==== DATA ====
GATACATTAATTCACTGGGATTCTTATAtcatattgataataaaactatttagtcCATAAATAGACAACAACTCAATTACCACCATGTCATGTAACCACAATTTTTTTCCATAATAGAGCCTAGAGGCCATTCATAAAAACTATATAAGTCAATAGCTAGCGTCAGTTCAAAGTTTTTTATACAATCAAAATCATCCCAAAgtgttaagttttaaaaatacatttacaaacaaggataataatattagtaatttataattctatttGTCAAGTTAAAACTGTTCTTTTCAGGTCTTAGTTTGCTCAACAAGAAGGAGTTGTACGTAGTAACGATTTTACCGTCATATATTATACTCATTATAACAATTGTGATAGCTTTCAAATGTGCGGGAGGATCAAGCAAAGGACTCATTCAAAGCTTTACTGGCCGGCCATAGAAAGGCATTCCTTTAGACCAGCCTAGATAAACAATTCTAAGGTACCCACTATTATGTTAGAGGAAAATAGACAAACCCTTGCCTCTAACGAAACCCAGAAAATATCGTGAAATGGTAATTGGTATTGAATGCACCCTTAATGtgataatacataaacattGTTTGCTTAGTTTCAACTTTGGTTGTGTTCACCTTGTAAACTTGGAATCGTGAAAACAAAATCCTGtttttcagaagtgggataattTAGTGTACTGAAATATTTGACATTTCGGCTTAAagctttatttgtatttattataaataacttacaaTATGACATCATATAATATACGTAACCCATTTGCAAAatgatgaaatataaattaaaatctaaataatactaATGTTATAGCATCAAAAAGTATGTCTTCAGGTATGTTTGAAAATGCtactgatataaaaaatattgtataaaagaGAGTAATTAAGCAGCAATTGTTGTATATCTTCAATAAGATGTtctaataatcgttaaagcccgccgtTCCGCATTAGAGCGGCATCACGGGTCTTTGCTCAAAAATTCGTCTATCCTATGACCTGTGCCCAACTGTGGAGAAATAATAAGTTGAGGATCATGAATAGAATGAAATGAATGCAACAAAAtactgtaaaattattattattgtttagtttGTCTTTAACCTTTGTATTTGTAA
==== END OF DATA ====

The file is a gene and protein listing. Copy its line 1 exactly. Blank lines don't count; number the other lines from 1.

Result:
GATACATTAATTCACTGGGATTCTTATAtcatattgataataaaactatttagtcCATAAATAGACAACAACTCAATTACCACCATGTCATGTAACCACAATTTTTTTCCATAATAGAGCCTAGAGGCCATTCATAAAAACTATATAAGTCAATAGCTAGCGTCAGTTCAAAGTTTTTTATACAATCAAAATCATCCCAAAgtgttaagttttaaaaatacatttacaaacaaggataataatattagtaatttataattctatttGTCAAGTTAAAACTGTTCTTTTCAGGTCTTAGTTTGCTCAACAAGAAGGAGTTGTACGTAGTAACGATTTTACCGTCATATATTATACTCATTATAACAATTGTGATAGCTTTCAAATGTGCGGGAGGATCAAGCAAAGGACTCATTCAAAGCTTTACTGGCCGGCCATAGAAAGGCATTCCTTTAGACCAGCCTAGATAAACAATTCTAAGGTACCCACTATTATGTTAGAGGAAAATAGACAAACCCTTGCCTCTAACGAAACCCAGAAAATATCGTGAAATGGTAATTGGTATTGAATGCACCCTTAATGtgataatacataaacattGTTTGCTTAGTTTCAACTTTGGTTGTGTTCACCTTGTAAACTTGGAATCGTGAAAACAAAATCCTGtttttcagaagtgggataattTAGTGTACTGAAATATTTGACATTTCGGCTTAAagctttatttgtatttattataaataacttacaaTATGACATCATATAATATACGTAACCCATTTGCAAAatgatgaaatataaattaaaatctaaataatactaATGTTATAGCATCAAAAAGTATGTCTTCAGGTATGTTTGAAAATGCtactgatataaaaaatattgtataaaagaGAGTAATTAAGCAGCAATTGTTGTATATCTTCAATAAGATGTtctaataatcgttaaagcccgccgtTCCGCATTAGAGCGGCATCACGGGTCTTTGCTCAAAAATTCGTCTATCCTATGACCTGTGCCCAACTGTGGAGAAATAATAAGTTGAGGATCATGAATAGAATGAAATGAATGCAACAAAAtactgtaaaattattattattgtttagtttGTCTTTAACCTTTGTATTTGTAA